Reduction in hospital admissions with the addition of prophylactic intramuscular ceftriaxone before transrectal ultrasonography-guided prostate biopsies - Abstract

OBJECTIVE: To evaluate the hospitalization rates in 2 pre-prostate biopsy antibiotic protocols.

METHODS: Two prebiopsy protocols were compared. CiproAlone required ciprofloxacin 500 mg twice daily starting 1 day before biopsy and continuing for 3 days after biopsy (4 days total). Diabetic patients were prescribed ciprofloxacin for 4 days after biopsy. CiproCeft required 1 dose of oral ciprofloxacin 500 mg 1 hour before the biopsy and ceftriaxone 1 g intramuscular at the time of the biopsy. Hospitalization rates between the CiproAlone vs CiproCeft protocols were examined.

RESULTS: A total of 4134 biopsies were identified-2093 in the CiproAlone cohort and 2041 in the CiproCeft cohort. The post-prostate biopsy infection hospitalization rate was 0.6% (14 patients) in the CiproAlone group vs 0.0% (0 patients) in the CiproCeft group (P < .0001). Of the patients hospitalized, 12 fit systemic inflammatory response syndrome (SIRS) criteria. Eight of 14 hospitalized patients fit the sepsis (SIRS and source of infection) criteria. Positive cultures (urine and/or blood) resulted from 71% (n = 10) of hospitalized patients. Antibiotic resistance was analyzed. Diabetes mellitus was associated with hospitalization after prostate biopsy (P = .01) in our population, but there was no difference between the 2 groups in the rates of diabetes mellitus (P = .46). Patient age, prostate-specific antigen level, number of biopsy cores obtained, race, and previous antibiotics exposure were not found to be independent predictors of post-transrectal ultrasonography biopsy hospitalization for infection using a multivariate regression analysis.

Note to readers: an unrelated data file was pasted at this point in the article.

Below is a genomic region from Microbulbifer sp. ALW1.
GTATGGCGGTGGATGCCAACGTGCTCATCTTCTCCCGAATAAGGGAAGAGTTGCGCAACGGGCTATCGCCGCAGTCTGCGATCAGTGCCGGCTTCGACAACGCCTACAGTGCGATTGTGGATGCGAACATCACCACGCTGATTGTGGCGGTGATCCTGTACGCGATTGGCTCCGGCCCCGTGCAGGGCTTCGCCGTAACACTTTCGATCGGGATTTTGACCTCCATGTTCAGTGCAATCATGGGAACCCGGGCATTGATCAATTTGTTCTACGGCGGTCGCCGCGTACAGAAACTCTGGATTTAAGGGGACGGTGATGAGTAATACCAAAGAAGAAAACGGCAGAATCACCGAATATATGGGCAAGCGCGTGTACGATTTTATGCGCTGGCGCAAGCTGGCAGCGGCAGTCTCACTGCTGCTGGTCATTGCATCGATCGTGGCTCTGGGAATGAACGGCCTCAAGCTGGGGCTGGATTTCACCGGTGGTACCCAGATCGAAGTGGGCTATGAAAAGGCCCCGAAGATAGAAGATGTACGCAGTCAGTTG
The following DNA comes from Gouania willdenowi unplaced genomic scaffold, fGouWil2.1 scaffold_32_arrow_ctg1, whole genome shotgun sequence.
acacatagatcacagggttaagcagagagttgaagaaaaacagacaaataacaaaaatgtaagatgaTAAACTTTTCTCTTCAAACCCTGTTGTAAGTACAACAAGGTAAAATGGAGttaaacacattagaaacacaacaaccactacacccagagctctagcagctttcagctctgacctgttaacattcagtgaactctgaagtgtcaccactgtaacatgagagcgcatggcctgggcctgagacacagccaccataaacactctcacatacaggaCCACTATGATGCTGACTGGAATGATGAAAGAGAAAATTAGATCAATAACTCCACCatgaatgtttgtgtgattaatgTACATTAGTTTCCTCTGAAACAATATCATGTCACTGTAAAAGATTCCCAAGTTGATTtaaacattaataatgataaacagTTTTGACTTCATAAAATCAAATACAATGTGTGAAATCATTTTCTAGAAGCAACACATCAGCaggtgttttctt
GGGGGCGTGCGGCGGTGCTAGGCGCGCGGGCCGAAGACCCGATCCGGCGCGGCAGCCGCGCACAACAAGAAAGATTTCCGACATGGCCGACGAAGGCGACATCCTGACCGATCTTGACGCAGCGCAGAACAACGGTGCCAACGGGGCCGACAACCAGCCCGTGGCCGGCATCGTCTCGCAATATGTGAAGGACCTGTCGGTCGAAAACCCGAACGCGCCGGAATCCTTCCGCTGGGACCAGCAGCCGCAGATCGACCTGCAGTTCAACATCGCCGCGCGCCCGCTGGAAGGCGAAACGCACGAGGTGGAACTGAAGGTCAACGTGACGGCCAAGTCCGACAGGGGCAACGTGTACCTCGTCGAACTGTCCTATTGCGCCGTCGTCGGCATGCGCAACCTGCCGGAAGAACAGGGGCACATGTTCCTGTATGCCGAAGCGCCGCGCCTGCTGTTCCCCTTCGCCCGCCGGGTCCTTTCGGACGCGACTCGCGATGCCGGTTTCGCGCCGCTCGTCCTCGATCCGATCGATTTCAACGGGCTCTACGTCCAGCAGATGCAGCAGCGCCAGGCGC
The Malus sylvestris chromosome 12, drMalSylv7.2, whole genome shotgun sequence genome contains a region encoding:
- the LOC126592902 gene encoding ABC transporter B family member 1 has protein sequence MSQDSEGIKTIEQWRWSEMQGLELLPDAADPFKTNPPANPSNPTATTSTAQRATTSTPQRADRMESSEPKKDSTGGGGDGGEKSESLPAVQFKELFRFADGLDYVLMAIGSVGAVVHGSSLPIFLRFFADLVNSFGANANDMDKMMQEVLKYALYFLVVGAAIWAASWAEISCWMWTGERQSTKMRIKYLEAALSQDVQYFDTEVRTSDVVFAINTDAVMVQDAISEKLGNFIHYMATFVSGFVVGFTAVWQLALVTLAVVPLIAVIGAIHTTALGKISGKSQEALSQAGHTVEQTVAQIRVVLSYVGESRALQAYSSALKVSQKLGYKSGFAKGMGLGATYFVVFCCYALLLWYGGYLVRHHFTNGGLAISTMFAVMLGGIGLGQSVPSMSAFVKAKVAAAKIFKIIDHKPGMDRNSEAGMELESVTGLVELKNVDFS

CONCLUSION: A prophylactic prebiopsy protocol including 2 classes of antibiotics, single-dose ciprofloxacin, and singe-dose intramuscular ceftriaxone reduced post-transrectal ultrasonography biopsy rates of hospitalizations compared to oral ciprofloxacin alone.

Written by:
Luong B, Danforth T, Visnjevac O, Suraf M, Duff M, Chevli KK.   Are you the author?
Department of Urology, University at Buffalo School of Medicine and Biomedical Sciences, Buffalo, NY; Department of Urology, the Western New York Urology Associates, LLC, Cheektowaga, NY; Department of Radiation Oncology, the Cancer Care of Western New York, Cheektowaga, NY.  

Reference: Urology. 2015 Mar;85(3):511-6.
doi: 10.1016/j.urology.2014.10.047

PubMed Abstract
PMID: 25596154 Prostate Cancer Section


Newsletter subscription

Free Daily and Weekly newsletters offered by content of interest

The fields of GU Oncology and Urology are rapidly advancing. Sign up today for articles, videos, conference highlights and abstracts from peer-review publications by disease and condition delivered to your inbox and read on the go.